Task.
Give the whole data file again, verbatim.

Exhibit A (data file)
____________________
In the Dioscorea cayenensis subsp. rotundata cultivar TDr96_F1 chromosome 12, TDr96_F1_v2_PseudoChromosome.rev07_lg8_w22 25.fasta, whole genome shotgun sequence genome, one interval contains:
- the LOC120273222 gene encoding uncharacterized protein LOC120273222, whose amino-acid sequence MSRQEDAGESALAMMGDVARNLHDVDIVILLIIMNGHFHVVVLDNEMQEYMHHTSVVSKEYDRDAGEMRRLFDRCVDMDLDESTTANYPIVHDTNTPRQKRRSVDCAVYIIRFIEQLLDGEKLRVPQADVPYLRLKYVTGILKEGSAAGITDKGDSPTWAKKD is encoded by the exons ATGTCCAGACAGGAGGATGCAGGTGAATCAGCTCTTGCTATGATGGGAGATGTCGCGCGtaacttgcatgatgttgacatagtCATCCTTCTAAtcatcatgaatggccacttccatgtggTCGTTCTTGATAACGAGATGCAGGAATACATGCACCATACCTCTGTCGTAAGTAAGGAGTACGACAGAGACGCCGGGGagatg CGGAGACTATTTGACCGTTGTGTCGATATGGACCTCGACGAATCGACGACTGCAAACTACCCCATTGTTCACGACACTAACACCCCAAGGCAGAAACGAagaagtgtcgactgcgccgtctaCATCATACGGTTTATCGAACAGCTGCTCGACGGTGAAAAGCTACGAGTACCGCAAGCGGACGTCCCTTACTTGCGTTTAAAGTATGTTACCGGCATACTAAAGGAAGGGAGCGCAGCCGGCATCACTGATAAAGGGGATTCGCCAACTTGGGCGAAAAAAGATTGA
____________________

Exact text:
In the Dioscorea cayenensis subsp. rotundata cultivar TDr96_F1 chromosome 12, TDr96_F1_v2_PseudoChromosome.rev07_lg8_w22 25.fasta, whole genome shotgun sequence genome, one interval contains:
- the LOC120273222 gene encoding uncharacterized protein LOC120273222, whose amino-acid sequence MSRQEDAGESALAMMGDVARNLHDVDIVILLIIMNGHFHVVVLDNEMQEYMHHTSVVSKEYDRDAGEMRRLFDRCVDMDLDESTTANYPIVHDTNTPRQKRRSVDCAVYIIRFIEQLLDGEKLRVPQADVPYLRLKYVTGILKEGSAAGITDKGDSPTWAKKD is encoded by the exons ATGTCCAGACAGGAGGATGCAGGTGAATCAGCTCTTGCTATGATGGGAGATGTCGCGCGtaacttgcatgatgttgacatagtCATCCTTCTAAtcatcatgaatggccacttccatgtggTCGTTCTTGATAACGAGATGCAGGAATACATGCACCATACCTCTGTCGTAAGTAAGGAGTACGACAGAGACGCCGGGGagatg CGGAGACTATTTGACCGTTGTGTCGATATGGACCTCGACGAATCGACGACTGCAAACTACCCCATTGTTCACGACACTAACACCCCAAGGCAGAAACGAagaagtgtcgactgcgccgtctaCATCATACGGTTTATCGAACAGCTGCTCGACGGTGAAAAGCTACGAGTACCGCAAGCGGACGTCCCTTACTTGCGTTTAAAGTATGTTACCGGCATACTAAAGGAAGGGAGCGCAGCCGGCATCACTGATAAAGGGGATTCGCCAACTTGGGCGAAAAAAGATTGA